What Do We Mean by ‘Women's Crops'? Commercialisation, Gender and the Power to Name

Orr, A and Tsusaka, T W and Homann-Kee Tui, S and Msere, H (2016) What Do We Mean by ‘Women's Crops'? Commercialisation, Gender and the Power to Name. Journal of International Development, 28 (6). pp. 919-937. ISSN 09541748

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We explore the relationship between commercialisation and gender for groundnuts in Eastern Province, Zambia, using a mixed methods approach. Women saw themselves as having greater control over groundnuts than other crops, and both sexes saw groundnuts as controlled by women. Propensity Score Matching showed that machine shelling and higher sales did not reduce women's perceived level of control over groundnuts. On the other hand, women welcomed greater male participation in machine shelling because it reduced the drudgery of shelling by hand, and were willing to trade some control in exchange for the male labour required to capture the full benefits from commercialisation. This suggests the need to re-think the narrative of commercalisation and gender as a zero sum game in favour of a cooperative-conflict model where bargaining between women and men can result in higher incomes for them both.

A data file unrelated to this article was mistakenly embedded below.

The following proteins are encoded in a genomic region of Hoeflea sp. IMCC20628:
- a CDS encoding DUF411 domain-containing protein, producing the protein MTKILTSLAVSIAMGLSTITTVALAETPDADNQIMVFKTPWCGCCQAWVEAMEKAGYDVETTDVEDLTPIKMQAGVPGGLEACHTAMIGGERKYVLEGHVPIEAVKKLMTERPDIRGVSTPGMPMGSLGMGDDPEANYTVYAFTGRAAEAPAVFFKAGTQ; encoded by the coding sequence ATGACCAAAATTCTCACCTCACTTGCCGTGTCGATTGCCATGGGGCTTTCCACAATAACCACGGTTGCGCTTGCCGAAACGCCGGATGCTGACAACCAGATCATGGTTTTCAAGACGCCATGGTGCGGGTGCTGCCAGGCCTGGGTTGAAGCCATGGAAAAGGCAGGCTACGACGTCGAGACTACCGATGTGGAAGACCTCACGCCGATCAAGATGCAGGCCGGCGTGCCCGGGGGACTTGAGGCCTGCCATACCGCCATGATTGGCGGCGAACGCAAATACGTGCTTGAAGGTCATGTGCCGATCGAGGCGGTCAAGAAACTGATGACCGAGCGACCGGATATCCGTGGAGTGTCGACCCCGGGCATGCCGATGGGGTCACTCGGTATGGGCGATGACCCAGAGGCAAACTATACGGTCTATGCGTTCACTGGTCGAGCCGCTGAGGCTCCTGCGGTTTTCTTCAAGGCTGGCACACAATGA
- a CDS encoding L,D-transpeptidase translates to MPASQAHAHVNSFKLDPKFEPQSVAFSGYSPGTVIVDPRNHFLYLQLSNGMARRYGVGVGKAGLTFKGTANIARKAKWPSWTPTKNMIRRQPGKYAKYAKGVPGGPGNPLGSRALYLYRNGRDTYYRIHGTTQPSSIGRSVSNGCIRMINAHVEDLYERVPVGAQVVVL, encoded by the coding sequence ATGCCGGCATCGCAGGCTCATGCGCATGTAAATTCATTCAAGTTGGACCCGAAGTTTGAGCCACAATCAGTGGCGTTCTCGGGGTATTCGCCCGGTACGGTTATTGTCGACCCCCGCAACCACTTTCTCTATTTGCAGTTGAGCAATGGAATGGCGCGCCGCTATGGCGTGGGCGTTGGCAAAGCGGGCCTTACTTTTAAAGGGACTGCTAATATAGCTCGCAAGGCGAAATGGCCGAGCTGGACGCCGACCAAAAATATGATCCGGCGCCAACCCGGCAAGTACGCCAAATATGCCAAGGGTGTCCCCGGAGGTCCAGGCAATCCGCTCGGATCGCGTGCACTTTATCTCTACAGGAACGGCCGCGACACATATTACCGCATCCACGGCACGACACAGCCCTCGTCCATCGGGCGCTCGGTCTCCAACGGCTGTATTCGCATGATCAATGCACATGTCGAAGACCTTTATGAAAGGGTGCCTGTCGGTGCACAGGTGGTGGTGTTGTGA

Item Type: Article
Divisions: Research Program : East & Southern Africa
CRP: CGIAR Research Program on Policies, Institutions, and Markets (PIM)
Uncontrolled Keywords: Gender; Commercialisation; Mixed methods; Zambia
Subjects: Others > Gender Research
Depositing User: Mr Ramesh K
Date Deposited: 28 Nov 2016 09:06
Last Modified: 30 Mar 2017 04:08
URI: http://oar.icrisat.org/id/eprint/9796
Official URL: http://dx.doi.org/10.1002/jid.3224
Acknowledgement: UNSPECIFIED
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